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Can you please help me to prove that if a space has a countable base, then it has countable dense subset?

I know this happens in the real line, i.e.: it has a countable base as $\{(a,b):a,b \in\Bbb Q\}$ and $\Bbb Q$ is dense in $\Bbb R$.

But how can I generalize this result as mentioned in the problem?

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up vote 6 down vote accepted

We (commonly) say a topological space that has a countable base is second countable. And we also (commonly) say a topological space that has a countable dense subset to be separable.

Here, we would like to show that a topological space $(X,\tau)$ that is second countable implies it is separable.

Let ${\scr B}=\{B_n\}_{n\in{\bf N}} $ be a countable base for $X$. We need a candidate set that could possibly be a countable dense subset of $X$. Since we only have information about ${\scr B}$ is countable, we use it to construct a set.

Suppose without loss that every base set in the collection $\scr B$ is not empty. Now, for each $B_n\in {\scr B}$, pick any element $x_n\in B_n$. This is possible since each $B_n$ is not empty. (And this infinitary choice is possible by Axiom of Choice.)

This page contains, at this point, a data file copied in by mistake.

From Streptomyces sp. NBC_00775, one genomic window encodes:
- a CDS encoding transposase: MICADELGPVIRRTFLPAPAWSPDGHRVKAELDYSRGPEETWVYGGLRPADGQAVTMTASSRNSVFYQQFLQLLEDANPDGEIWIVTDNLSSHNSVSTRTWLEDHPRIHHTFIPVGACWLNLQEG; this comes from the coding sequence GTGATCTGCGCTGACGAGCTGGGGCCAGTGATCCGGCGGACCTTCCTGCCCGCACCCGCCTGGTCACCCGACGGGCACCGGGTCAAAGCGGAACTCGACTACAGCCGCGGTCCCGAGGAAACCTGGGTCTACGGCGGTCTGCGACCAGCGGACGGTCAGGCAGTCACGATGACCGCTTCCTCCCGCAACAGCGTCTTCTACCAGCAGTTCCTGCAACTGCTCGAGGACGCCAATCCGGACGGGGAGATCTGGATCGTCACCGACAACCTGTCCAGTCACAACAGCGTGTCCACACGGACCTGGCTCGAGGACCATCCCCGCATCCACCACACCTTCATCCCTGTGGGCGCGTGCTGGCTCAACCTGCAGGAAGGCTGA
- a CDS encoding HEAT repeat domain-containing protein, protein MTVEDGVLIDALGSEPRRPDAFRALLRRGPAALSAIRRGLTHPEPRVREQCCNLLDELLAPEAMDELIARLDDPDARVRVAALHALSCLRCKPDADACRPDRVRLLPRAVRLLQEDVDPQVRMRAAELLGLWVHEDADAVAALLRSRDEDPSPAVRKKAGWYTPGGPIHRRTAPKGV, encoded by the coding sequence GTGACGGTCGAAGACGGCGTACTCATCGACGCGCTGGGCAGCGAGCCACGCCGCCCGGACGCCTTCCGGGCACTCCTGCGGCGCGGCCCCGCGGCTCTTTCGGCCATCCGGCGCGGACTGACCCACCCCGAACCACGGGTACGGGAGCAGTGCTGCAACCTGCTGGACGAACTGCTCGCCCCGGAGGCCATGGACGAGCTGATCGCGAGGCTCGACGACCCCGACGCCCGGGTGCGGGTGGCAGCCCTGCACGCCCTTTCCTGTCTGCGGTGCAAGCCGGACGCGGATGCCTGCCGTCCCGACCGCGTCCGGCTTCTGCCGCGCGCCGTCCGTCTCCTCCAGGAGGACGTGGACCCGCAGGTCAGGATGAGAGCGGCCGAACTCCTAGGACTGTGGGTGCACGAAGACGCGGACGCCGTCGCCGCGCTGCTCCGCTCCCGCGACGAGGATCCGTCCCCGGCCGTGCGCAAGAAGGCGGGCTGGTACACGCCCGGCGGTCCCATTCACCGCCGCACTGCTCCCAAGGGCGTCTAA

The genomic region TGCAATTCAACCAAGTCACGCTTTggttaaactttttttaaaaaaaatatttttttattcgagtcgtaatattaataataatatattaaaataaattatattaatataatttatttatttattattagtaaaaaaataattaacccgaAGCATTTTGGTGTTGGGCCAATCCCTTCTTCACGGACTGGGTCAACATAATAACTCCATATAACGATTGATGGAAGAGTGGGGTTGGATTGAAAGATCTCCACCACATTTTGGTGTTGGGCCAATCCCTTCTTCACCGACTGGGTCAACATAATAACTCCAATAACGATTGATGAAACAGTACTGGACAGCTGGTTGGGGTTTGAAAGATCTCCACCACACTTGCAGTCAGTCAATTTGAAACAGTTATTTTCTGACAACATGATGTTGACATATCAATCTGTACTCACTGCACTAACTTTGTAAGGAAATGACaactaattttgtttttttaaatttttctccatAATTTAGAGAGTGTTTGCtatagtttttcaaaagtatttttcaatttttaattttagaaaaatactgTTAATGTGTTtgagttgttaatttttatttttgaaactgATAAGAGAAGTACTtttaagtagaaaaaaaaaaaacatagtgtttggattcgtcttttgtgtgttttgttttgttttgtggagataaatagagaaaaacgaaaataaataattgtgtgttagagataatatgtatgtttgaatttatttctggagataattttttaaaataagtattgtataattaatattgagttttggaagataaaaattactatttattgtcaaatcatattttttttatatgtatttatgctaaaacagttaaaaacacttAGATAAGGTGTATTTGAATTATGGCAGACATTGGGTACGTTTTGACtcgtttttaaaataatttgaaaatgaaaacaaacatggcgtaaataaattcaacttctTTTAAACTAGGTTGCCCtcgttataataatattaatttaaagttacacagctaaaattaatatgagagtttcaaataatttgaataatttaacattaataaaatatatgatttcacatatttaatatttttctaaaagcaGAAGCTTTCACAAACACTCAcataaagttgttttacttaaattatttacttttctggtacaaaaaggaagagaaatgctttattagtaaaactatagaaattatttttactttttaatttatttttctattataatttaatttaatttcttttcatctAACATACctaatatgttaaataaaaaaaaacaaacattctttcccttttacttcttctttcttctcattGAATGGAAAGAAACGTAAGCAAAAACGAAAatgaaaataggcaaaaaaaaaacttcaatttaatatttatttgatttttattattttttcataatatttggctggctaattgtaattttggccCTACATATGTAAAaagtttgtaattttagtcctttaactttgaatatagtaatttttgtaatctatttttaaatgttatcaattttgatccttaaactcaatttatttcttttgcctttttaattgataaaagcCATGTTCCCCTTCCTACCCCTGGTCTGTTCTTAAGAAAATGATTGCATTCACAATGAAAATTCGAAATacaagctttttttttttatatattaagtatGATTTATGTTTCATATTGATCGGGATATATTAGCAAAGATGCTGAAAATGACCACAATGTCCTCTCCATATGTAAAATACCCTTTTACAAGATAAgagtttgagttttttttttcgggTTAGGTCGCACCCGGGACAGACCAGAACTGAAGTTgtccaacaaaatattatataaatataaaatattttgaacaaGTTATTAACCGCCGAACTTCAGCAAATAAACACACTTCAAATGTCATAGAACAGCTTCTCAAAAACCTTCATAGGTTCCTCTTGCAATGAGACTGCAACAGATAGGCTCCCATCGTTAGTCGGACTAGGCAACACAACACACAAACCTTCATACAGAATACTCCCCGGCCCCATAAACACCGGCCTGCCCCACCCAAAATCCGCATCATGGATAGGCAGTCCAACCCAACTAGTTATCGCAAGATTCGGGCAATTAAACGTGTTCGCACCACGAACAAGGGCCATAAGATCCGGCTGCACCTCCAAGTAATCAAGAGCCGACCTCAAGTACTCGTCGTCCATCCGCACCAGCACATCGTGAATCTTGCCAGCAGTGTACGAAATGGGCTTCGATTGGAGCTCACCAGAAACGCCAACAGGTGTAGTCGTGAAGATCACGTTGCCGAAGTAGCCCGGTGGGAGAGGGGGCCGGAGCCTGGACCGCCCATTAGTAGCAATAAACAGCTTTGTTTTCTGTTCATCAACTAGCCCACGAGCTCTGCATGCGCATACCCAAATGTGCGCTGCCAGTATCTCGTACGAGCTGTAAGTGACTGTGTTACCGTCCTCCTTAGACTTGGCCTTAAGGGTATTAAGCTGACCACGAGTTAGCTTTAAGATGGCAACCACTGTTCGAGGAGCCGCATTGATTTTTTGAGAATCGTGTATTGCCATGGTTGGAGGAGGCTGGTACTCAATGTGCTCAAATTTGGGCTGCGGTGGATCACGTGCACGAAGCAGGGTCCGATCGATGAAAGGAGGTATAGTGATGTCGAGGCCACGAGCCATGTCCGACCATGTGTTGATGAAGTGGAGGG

Write $D=\{x_n\}_{n\in{\bf N}}$, the collection of $x_n$ we just constructed. This set $D$ is our candidate set that is (i) countable, and (ii) dense in $X$.

We know $D$ is countable because we picked an $x_n$ for each $B_n$ from $\scr B$, that is, $D$ is bijective to our countable base $\scr B$. Hence $D$ is (i) countable.

Now we would like to show $D$ is dense in $X$. Recall the definition of a dense set $E$: We say $E$ is dense in $X$ if every nonempty open set $U$ of $X$ intersects $E$.

Now, also recall a property of a base $\scr B$: If $\scr B$ is a base then for every open set $U$ of $X$, and each point $x\in U$, there exists $B\in{\scr B}$ such that $x\in B\subset U$.

Try to show (ii) by using the definition of denseness and definition of a base.

Hint: To show (ii), take any nonempty open set $U$ of $X$. We need to show $U$ intersects our set $D$. Note for any $x\in U$, there exists a base $B_k$ such that $x\in B_k\subset U$. But $B_k$ contains $x_k\in D$. We have claimed.

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Pick one point from every member of the countable base.

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